Testing and validating the trait emotional intelligence questionnaire

The sampling domain of the trait EI framework comprises 15 distinct components, which have been derived by Petrides and Furnham (2001) via content analysis of salient models of EI including those of Bar-On (1997), Goleman (1995), and Salovey and Mayer (1990) and cognate constructs such as alexithymia, affective communication, emotional expression, and empathy. Using a subsample of 150 participants, the associations between the TEIQue and a series of relevant constructs (Big Five, life satisfaction, somatic complaints) were examined, which also included data on other trait EI measures. early self-report EI measures (most of which were developed without a clear theoretical framework, overlooking core facets of the construct’s sampling domain or purporting to measure EI as a cognitive ability; for a critical overview see Pérez, Petrides, & Furnham, 2005), Petrides and colleagues (Petrides, 2001; Petrides & Furnham, 2003) embarked on the development of the trait emotional intelligence questionnaire (TEIQue), predicated on their trait EI framework and theory.

Table 1 presents a brief description of these components, which provide comprehensive coverage of personality facets relating to affect (cf. In view of the conceptual shortcomings of * Corresponding author. Overall, the TEIQue showed theoretically expected relationships to all other constructs and incremental validity in the prediction of life satisfaction and somatic complaints over and above the Big Five as well as all other trait EI measures combined. The TEIQue consists of 153 items (rated on a seven-point Likert scale) and 13 facets, organised under four-factors: well-being, selfcontrol, emotionality, and sociability (see Table 1).

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It is simply a conviction, a belief of blind faith that a selection test is valid.

There is no empirical evidence and, what is more, none is wanted.

Content Validity (also known as logical validity) refers to the extent to which a measure represents all facets of the construct (e.g. For example, a depression scale may lack content validity if it only assesses the affective dimension of depression but fails to take into account the behavioural dimension.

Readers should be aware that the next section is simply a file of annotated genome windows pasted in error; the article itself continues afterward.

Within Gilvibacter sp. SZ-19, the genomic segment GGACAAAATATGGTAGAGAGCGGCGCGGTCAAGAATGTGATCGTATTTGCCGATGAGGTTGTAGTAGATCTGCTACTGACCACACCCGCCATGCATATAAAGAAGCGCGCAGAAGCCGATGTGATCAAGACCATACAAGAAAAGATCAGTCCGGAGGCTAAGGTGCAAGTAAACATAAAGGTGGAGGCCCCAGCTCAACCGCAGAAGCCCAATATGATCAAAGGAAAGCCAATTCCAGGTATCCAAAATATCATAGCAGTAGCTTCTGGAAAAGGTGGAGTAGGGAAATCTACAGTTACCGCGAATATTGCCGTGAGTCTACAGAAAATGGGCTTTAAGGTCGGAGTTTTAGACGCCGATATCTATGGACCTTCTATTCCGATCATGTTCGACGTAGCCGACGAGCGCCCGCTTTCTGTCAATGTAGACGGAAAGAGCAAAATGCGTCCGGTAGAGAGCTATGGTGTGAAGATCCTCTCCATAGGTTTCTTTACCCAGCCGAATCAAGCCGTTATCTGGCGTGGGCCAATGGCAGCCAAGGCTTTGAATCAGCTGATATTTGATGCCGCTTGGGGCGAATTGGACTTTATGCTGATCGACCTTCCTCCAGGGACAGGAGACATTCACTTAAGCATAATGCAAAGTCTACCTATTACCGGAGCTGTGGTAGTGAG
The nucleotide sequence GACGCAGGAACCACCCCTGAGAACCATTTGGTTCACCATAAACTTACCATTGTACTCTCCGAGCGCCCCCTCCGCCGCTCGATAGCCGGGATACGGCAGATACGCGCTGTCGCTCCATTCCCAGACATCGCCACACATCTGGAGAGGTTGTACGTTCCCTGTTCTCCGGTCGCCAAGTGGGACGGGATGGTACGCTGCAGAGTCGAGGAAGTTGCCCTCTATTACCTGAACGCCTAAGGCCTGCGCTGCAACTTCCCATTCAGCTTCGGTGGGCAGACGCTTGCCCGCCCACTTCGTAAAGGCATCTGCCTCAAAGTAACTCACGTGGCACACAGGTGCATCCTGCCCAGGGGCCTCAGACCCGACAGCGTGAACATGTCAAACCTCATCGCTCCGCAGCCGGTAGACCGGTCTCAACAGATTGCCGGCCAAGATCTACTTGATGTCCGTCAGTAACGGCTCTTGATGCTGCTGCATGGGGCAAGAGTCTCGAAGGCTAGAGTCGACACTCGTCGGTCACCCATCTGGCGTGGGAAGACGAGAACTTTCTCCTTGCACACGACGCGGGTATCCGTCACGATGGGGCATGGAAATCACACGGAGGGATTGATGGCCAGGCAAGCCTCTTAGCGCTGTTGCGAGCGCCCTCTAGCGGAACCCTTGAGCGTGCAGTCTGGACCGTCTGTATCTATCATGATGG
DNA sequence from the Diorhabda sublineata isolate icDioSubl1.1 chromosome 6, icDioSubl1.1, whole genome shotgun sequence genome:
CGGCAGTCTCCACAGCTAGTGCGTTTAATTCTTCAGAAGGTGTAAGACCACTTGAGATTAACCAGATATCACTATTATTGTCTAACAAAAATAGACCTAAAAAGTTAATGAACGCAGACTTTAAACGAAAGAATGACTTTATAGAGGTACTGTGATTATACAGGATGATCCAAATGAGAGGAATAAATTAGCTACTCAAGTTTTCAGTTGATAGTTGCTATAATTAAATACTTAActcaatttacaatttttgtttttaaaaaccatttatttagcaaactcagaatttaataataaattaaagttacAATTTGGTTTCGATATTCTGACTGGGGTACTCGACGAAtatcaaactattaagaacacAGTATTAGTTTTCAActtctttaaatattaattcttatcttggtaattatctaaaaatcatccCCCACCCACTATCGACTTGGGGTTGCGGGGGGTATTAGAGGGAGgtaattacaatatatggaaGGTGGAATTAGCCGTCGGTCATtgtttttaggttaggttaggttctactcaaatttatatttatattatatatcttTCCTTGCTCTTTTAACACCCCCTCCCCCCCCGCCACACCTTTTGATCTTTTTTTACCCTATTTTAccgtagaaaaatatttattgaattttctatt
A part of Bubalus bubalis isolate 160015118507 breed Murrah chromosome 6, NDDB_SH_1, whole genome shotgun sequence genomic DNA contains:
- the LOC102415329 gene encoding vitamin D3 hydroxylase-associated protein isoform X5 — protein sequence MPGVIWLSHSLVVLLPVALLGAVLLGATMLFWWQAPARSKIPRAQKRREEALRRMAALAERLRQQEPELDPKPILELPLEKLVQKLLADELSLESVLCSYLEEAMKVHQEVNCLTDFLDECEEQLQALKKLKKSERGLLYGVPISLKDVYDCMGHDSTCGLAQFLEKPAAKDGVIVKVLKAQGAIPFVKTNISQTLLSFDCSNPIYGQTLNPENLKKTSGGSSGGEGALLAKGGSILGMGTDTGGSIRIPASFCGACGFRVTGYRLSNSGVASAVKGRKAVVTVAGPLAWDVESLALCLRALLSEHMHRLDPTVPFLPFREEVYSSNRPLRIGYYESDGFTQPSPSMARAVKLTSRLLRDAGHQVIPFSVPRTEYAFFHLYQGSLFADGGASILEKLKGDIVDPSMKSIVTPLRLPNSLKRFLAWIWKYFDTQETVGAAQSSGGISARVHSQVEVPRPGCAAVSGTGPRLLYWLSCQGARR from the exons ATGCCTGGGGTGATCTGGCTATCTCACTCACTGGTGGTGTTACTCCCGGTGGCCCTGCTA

When constructing any test or questionnaire, the items should be representative of the domain to be measured.

In a personality questionnaire, the question of face validity often relates to the questions asked.

For example, the question “Does your soul ever drift away from your body?

For example, a spelling test containing only the names of professional footballers would be of poor content validity as a general purpose of spelling.

Empirical Validity (or predictive validity) is the relationship between test scores and some criterion of performance obtained, e.g. One type of validation study involves people currently employed.

Testing and validating the trait emotional intelligence questionnaire (TEIQue) in a German-speaking sample H. Petrides and Furnham (2001) in order to reduce misconceptions and to organize the burgeoning EI literature, have emphasized a clear distinction between trait EI (or ‘‘trait emotional self-efficacy”) and ability EI (or ‘‘cognitive-emotional ability”).

Scherl b , Heiner Rindermann a a Department of Psychology, University of Graz, Universitaetsplatz 2/III, A-8010 Graz, Austria b Nottingham University Business School, UK article info Article history: Received 18 February 2008 Received in revised form 14 July 2008 Accepted 22 July 2008 Available online 28 August 2008 Keywords: Trait emotional self-efficacy Personality Life satisfaction Somatic complaints TEIQue . Introduction abstract Over the past 15 years, emotional intelligence (EI) has received considerable attention within scientific research.

Two additional facets (adaptability, self-motivation) contribute directly to the global trait EI score (for detailed psychometric analyses of the TEIQue see Mikolajczak, Luminet, Leroy, & Roy, 2007; Petrides, in press).

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